W. A. MCCULLEY
South Kansas Tribune, Wednesday, January 23, 1895, Pg. 2:
The serious illness of Dr. McCulley, which we noted last issue, terminated fatally on last night, Jan. 22d, about 10 o’clock. This death removes one of the pioneers, and a gentleman who has been so prominently identified with our city that its history could not be written without referring to him. He came to us in 1871 in the prime of manhood and soon took his rank as the leading surgeon and physician of this section. He was social, genial and public spirited, but often erratic, and into whatever movement he engaged, he stirred things up. He was a zealous worker for Independence, and his time, bests judgment and his cash when needed was given to promote its welfare. In his professional practice he knew neither rich or poor, good pay or bad, and we have known him to care for the lowliest with apparently greater zeal than good pay patients and often supplying delicacies as well as medicines. He was jealous of his professional standing and kept up with the latest advance in professional remedies, often resorting to new and untried remedies in the west, when his associates would be too timid. At one time he organized and carried forward, almost at his own expense, a medical college in this city.
When the great visitation of Yellow Fever came to the South, and physicians as well as the masses stood appalled, and fled from its contagion, Dr. W. A. McCulley actuated by the highest and best motives telegraphed to Memphis offering his services freely. Leaving the most lucrative practice in our city and bidding good bye to his dear ones, he went direct into that pest city and was assigned to one of its worst wards, where death almost held sway. The he stayed, night and day, taking little rest, and in his practice he was eminently successful. When the plague had stayed, and he was ready to return to his loved one, the Red Cross Association decorated him with its honors and silver medals, and in addition presented him with a fine gold watch, as mementos of their appreciation of his great service to humanity. In the campaign for the adoption of prohibition in Kansas, he was one of its early advocates and made many effective speeches in its behalf. He was born in 1837, and in 1862 graduated from Cincinnati Medical College, and at once entered the service of his country as Assistant Surgeon, and the following years, was promoted to Surgeon of the 65th Ohio. Later he was in charge of the yellow fever hospital or the Dry Tortugas, and acquitted himself with credit. He has been a member of the Pension Board of Examiners many years, and he has always had a fellow feeling for and sympathy with the boys of ’61, who were sick and disabled, and none will miss him more that those gray haired veterans. The funeral will take place at 2 o’clock on Thursday, in charge of the Masonic fraternity, attended by McPherson Post.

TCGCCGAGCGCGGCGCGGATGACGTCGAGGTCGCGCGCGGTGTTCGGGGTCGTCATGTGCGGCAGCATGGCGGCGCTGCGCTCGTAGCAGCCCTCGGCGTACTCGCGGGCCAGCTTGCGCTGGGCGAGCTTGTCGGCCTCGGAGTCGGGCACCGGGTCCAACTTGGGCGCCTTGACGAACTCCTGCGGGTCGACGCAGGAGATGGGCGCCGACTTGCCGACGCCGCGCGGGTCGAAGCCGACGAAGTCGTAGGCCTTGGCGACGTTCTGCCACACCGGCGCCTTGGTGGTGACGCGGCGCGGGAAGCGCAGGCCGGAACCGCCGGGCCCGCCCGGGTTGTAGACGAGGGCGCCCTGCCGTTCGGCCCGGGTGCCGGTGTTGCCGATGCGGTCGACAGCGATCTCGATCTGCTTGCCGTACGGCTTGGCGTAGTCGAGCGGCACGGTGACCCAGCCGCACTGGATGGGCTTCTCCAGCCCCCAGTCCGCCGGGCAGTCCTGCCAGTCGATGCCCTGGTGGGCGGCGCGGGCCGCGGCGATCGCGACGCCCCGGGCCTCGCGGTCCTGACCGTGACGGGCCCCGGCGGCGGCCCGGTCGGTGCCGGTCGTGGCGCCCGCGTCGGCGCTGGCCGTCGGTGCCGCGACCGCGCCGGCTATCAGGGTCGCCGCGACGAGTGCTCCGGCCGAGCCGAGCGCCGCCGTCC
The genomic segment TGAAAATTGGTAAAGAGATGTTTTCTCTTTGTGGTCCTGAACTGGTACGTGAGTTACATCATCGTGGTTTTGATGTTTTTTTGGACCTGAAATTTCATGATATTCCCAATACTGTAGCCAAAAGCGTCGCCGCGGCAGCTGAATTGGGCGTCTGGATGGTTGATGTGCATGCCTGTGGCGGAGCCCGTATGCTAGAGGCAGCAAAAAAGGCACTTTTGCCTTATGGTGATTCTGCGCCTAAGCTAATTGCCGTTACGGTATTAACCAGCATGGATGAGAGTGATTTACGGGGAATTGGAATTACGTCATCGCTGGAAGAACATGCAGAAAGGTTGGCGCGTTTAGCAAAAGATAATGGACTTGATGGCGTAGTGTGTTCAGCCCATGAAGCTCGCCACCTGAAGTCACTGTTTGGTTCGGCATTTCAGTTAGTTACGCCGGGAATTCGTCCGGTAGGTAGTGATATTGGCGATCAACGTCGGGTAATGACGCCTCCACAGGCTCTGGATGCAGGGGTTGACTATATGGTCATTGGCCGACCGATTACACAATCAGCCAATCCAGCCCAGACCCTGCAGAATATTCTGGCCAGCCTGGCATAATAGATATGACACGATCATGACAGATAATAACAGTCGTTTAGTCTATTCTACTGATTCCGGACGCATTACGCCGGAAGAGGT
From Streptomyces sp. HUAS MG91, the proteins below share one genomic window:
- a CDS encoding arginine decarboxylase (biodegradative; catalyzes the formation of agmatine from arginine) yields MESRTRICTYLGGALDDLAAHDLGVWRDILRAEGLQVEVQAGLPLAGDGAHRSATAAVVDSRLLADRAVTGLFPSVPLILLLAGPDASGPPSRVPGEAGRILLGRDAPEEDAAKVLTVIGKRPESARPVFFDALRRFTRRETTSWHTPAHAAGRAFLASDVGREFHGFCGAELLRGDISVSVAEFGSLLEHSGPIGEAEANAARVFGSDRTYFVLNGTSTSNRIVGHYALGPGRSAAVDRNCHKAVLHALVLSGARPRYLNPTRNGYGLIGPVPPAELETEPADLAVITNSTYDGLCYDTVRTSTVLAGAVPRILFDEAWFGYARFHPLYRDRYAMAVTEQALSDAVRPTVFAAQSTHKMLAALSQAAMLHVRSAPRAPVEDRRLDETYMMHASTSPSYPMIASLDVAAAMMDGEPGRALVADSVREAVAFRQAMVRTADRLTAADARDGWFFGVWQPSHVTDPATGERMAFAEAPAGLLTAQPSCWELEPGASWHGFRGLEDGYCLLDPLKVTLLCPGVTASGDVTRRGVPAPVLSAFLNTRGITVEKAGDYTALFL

William G. Cutler's History of the State of Kansas
W. A. McCULLY, M. D., was born at
Cincinnati, Ohio, November 18, 1837. Graduated from the Ohio Medical College in
March, 1862. In August, 1862, he was appointed Assistant Surgeon of the
Sixty-fifth Ohio Volunteer Infantry, and was promoted to the position of Surgeon
of Volunteers in the fall of 1863, continuing in the service till the spring of
1866. After leaving the army he located at Richmond, Ind., remaining there one
year, then in Missouri four years prior to removal to Kansas. In October, 1871,
he located at Independence, and has had a large and lucrative practice here
since that time. He is considerably interested in the cattle business, having
become identified with the stock interests of southern Kansas about five years
ago. The Doctor is president of the Montgomery County Medical Society, and is a
member of the State Association. He is a prominent member of the A. F. & A.
M. and G. A. R. While serving as Surgeon in the army he treated the yellow fever
with eminent success at Key West, Fla., in 1864, being Health Officer of the
United States Army at that point in 1864 and 1865. The disease attacked him but
he recovered, and was able to render valuable service during the time that the
epidemic raged there. In 1878 the Doctor volunteered his services to the disease
stricken people of Memphis and contributed largely towards their amelioration,
freely giving his services without compensation. His generous and humane conduct
deserves national commendation. The Doctor was married at Columbus, Ohio, in
August, 1863, to Isabella Weir, a native of that place. They have two children,
Annie Laura and Daisy May.
Contributed by Mrs. Maryann Johnson a Civil war researcher and a volunteer in the Kansas Room of the Independence Public Library, Independence, Kansas.